This week, at the site MUBI, the Siren has a long essay about Jean Grémillon and the new DVD set of three of his films (Le ciel est à vous, Lumière d'été and Remorques) from Criterion's no-frills Eclipse label. This is part of the discussion of Remorques, the Siren's favorite of the four she's seen, the other being Gueule d'Amour. (New Yorkers, take note: Remorques plays at the Film Forum today, at 1 pm, 4:40 pm and 8:20 pm.) They are all wonderful; discovering Grémillon has been a highlight of the Siren's cinematic year.
All three of the movies are deeply rewarding, but it's the simplest one, Remorques, that has the greatest beauty. It's helped by the presence of Michèle Morgan and Jean Gabin, two stars so blindingly charismatic that their merest eye contact is worth pages of exposition. To this Remorques adds Prevert's gorgeous dialogue (he rewrote much of the script), and Grémillon's passionate feel for the freedom of the sea and the confinement of land.
Gabin plays André, a tugboat operator ("remorques" translates as "towline") who makes a dangerous living rescuing boats from the storm-tossed waters off the Brittany coast. He's married to Yvonne (Renaud again--Grémillon loved this actress, with good reason); their relationship is loving, if not quite happy. She's grown tired of André's profession, tired of constantly fearing for his safety. Quietly, persistently, she's trying to persuade him to give it up. But he doesn't want to, not really, despite his frequent expressions of disgust for the low pay and wretched conditions. Gabin plays his scenes with Renaud with a mixture of real affection and wariness; she's trying to detach him from his one source of excitement, the one place where he's strong and in control. Yvonne is a Spanish-moss spouse--lovely but potentially suffocating.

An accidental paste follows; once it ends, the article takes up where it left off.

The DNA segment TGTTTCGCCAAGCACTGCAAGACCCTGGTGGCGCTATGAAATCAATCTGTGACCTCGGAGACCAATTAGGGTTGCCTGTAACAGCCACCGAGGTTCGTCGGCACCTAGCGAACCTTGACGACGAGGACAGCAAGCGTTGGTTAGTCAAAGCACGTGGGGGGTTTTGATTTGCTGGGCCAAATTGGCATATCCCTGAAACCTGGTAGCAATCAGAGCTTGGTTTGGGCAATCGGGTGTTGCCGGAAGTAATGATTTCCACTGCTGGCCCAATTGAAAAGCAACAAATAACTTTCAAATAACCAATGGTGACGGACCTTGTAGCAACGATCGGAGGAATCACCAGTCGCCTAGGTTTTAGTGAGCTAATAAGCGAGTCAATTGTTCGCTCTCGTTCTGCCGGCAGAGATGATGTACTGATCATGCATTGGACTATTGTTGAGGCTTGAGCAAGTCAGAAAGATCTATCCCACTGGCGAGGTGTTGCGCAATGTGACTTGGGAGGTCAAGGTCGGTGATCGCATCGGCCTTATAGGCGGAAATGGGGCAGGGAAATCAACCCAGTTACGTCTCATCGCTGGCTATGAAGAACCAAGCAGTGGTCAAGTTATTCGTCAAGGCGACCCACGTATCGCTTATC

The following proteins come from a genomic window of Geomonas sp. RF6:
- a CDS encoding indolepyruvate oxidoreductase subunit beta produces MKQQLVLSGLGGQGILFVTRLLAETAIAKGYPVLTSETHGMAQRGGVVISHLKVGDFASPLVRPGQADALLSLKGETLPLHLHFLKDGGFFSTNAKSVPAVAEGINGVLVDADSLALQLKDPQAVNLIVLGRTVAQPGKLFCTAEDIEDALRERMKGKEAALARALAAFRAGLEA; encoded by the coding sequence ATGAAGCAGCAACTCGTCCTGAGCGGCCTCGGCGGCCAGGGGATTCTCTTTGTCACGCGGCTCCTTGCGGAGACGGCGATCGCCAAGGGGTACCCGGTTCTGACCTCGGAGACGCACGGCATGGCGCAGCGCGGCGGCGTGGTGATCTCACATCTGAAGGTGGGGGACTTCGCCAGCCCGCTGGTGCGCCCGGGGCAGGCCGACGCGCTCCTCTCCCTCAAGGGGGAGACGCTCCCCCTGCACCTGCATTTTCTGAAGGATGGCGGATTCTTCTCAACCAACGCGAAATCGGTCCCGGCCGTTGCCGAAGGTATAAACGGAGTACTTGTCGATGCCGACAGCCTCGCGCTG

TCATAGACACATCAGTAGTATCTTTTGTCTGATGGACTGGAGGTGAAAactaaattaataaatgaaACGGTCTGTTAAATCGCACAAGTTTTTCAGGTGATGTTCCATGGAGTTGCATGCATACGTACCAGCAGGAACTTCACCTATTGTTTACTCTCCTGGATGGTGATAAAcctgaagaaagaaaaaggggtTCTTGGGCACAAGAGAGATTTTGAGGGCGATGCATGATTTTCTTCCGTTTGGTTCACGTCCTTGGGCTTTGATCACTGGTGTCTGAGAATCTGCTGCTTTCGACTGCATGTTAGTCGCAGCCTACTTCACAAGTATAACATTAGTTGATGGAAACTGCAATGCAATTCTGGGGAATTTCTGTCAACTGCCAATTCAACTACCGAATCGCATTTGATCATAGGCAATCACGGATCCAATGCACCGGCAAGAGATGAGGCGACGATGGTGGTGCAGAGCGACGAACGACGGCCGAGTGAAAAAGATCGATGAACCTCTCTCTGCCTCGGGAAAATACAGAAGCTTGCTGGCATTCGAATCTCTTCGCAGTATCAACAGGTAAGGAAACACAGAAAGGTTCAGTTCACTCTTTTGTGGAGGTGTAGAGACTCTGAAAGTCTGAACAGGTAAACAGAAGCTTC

André's crew rescues the vessel of Marc (Jean Marchat), a craven captain who's willing to let his boat go down so he can collect the insurance. His wife, Morgan, naturally has come to loathe him. Unable to spend another minute with the man, she takes a raft to Gabin's boat. Morgan and Gabin snipe at one another on board, they meet again onshore, they talk...
Remorques is a romantic melodrama, and these films are always built on emotions that are common, even when the situations are not. Here's a man who has lingering love for a good wife whose needs have become dreary and whose presence is no longer exciting; and here's a woman married to someone whose once-thrilling attentions turned out to be a cover for contempt and abuse. And the two connect, as such unhappy souls easily might in reality.